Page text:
Mystical Body and Holy Spirit
Paul’s theology of the Holy Spirit is related to this understanding of the Mystical Body. The Spirit is given as the Life of the Body; individuals in the Body come to live by the life of the Spirit and are blessed by the Spirit with gifts, or charisms, which are given to build up the Life of the Body. Some are blessed with gifts of healing, some with teaching, and there are lots of other gifts mentioned in Scripture--prophecy, administration, working miracles, tongues, interpreting tongues--and no doubt many gifts not mentioned in Scripture. Individuals in the body have a role to play in building up the Body, but none can say they are more important than others. If the Spirit gives a certain gift to one person but not to another, that is the Spirit’s business, and nothing the individual can take much credit or blame for. To be a member of the Body is blessing enough; to do one’s part in building up the Body is all that is expected.
Some of the implications of this perspective are very important. First and foremost is the emphasis on the fact that Jesus identifies his work on earth now with the work of the Christian community. This is not to deny that he is also working outside the Church, but it is to recognize that he most definitely intended to continue his work through the Church. To pursue a relationship with Jesus to the exclusion of the Church would seem, then, to be in contradiction to how Jesus himself wanted to continue his work. If one has been blessed with a faith relationship in Christ, then one is a kind of cell in His Mystical Body, and just as a cell in our body has life when it is connected to the body, so it is the same with us individual cells in the Body of Christ. Apart from the Body, we cut ourselves off from the flow of Spirit moving through the Body and animating its parts. We might be able to hang in there with our faith, but we won’t know the depth of Life that Christ intends for us to know. He wants us to know this Life as members of a Christian community. That’s all part of his plan for us.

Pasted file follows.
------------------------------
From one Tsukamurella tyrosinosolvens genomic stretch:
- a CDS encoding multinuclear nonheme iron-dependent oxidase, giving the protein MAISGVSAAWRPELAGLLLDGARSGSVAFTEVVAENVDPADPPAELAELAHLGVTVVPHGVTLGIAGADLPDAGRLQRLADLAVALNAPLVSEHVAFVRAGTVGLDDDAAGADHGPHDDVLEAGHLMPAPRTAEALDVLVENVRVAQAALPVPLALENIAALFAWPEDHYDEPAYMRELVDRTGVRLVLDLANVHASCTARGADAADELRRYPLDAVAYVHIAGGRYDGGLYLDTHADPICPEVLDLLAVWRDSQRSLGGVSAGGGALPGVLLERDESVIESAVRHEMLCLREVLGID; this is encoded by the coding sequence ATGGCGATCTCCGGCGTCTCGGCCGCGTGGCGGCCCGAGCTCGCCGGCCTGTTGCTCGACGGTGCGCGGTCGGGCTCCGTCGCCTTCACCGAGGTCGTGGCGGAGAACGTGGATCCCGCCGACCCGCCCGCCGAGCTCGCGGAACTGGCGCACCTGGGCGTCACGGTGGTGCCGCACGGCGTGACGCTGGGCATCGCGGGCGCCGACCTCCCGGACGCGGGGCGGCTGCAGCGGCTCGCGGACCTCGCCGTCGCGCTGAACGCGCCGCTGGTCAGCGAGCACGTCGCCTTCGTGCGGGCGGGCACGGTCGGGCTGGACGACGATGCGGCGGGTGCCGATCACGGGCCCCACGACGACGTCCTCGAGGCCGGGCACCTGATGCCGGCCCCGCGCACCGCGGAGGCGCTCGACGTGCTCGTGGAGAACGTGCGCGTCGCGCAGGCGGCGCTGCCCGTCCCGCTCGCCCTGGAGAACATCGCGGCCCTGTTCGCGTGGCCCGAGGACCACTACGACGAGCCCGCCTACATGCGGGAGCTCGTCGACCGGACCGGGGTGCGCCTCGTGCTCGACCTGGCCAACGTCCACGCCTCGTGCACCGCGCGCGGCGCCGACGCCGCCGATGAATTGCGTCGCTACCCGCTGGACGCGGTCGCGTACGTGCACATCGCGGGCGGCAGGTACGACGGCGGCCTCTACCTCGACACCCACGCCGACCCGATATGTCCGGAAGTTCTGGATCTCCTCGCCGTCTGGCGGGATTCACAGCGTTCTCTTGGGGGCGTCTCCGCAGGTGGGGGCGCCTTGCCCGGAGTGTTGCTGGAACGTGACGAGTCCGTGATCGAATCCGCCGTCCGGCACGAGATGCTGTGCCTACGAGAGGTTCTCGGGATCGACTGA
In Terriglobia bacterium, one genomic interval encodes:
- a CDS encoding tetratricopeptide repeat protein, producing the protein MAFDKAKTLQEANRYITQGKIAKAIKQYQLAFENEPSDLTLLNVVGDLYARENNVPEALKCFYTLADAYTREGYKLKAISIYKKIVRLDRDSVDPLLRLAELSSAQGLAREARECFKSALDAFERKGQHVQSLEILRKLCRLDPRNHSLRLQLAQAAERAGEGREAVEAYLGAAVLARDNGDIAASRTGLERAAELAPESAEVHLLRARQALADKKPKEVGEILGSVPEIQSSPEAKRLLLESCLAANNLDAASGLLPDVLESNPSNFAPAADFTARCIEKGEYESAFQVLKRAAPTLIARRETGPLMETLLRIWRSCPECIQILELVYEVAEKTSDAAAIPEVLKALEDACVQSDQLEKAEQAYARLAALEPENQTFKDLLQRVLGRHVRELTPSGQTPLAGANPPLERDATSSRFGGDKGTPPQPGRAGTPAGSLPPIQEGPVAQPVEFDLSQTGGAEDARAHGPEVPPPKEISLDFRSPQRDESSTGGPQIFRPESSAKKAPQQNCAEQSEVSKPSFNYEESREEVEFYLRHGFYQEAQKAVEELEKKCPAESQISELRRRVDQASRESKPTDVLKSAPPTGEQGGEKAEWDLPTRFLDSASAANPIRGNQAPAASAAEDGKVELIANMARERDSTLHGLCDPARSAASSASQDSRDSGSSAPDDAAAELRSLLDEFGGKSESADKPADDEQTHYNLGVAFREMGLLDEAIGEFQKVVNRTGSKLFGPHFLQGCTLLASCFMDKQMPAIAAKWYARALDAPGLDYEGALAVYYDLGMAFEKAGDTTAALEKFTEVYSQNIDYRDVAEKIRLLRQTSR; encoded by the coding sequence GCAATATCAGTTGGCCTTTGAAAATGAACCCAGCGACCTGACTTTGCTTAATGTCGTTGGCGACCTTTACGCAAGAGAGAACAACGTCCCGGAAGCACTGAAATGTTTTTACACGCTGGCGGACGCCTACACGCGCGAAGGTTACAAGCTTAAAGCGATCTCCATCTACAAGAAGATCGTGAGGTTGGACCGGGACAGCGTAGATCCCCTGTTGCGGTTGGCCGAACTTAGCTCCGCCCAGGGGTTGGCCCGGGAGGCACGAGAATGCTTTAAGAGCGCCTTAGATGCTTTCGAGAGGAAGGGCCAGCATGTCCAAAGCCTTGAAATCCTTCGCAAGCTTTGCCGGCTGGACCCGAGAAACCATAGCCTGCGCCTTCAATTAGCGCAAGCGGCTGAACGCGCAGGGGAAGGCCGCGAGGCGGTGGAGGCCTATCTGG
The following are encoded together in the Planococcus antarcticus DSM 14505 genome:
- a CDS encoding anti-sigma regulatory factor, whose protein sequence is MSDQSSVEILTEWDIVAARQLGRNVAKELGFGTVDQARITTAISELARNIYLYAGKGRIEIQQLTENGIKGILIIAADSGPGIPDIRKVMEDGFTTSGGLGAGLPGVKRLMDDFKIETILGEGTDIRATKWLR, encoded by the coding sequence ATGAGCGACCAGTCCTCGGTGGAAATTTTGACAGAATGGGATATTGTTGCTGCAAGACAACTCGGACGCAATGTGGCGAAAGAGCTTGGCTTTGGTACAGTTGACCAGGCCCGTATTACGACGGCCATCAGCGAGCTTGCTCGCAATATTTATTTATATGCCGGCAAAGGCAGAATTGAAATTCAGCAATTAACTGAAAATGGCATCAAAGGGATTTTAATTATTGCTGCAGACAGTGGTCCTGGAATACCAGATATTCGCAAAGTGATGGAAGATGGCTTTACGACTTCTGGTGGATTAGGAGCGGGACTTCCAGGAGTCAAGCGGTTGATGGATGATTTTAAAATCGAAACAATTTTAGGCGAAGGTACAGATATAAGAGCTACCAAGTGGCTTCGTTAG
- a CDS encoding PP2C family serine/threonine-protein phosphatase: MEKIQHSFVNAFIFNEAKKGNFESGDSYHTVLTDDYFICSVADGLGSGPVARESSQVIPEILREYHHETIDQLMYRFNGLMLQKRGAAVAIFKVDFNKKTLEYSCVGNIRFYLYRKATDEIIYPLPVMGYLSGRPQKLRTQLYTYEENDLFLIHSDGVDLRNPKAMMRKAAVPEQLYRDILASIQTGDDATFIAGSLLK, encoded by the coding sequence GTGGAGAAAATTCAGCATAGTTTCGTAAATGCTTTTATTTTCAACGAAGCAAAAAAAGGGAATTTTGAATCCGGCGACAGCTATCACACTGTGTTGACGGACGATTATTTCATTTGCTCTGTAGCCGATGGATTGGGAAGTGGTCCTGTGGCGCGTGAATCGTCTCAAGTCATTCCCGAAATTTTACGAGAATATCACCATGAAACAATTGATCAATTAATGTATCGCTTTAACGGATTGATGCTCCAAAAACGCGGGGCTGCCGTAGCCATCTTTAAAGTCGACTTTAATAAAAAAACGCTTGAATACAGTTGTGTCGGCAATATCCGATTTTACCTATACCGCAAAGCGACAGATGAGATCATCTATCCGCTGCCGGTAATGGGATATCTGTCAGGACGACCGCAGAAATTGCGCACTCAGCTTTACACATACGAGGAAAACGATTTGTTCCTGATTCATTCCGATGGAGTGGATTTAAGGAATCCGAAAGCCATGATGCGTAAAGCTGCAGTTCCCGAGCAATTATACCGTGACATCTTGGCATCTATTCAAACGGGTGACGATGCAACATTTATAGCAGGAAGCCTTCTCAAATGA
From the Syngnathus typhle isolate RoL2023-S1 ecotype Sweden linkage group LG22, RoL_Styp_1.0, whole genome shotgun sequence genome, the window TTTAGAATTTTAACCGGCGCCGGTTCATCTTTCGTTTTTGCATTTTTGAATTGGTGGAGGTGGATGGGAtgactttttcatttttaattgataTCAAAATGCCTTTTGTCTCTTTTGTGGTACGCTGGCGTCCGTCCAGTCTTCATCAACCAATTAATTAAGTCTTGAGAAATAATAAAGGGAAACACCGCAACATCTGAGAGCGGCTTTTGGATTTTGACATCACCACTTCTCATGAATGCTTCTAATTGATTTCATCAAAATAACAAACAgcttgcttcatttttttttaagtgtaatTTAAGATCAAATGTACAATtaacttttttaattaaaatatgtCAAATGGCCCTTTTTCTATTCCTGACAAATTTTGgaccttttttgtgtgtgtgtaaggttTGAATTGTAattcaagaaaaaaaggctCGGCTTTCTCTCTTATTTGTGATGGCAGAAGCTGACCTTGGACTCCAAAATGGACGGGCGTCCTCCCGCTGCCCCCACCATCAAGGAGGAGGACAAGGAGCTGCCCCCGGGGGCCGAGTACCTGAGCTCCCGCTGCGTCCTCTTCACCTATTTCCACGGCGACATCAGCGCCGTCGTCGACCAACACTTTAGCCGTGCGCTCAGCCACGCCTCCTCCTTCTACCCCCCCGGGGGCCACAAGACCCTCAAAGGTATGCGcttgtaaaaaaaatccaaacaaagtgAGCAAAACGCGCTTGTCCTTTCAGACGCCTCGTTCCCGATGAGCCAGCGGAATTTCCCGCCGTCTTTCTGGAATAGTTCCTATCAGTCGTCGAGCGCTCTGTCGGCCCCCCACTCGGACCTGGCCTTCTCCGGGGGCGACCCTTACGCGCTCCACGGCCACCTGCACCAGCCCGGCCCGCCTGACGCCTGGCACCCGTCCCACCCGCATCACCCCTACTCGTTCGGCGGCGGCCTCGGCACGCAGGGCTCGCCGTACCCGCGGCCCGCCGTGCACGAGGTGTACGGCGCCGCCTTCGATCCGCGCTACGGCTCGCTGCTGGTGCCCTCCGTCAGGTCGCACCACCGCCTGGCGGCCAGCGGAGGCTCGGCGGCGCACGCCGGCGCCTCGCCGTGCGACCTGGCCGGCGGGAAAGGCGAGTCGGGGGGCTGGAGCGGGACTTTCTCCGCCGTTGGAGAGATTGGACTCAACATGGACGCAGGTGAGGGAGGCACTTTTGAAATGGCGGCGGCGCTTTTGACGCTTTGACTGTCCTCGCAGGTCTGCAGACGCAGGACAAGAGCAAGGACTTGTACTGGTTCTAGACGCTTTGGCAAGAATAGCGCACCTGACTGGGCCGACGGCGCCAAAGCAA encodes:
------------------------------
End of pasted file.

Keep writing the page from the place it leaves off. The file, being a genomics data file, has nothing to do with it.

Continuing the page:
Cells in the Body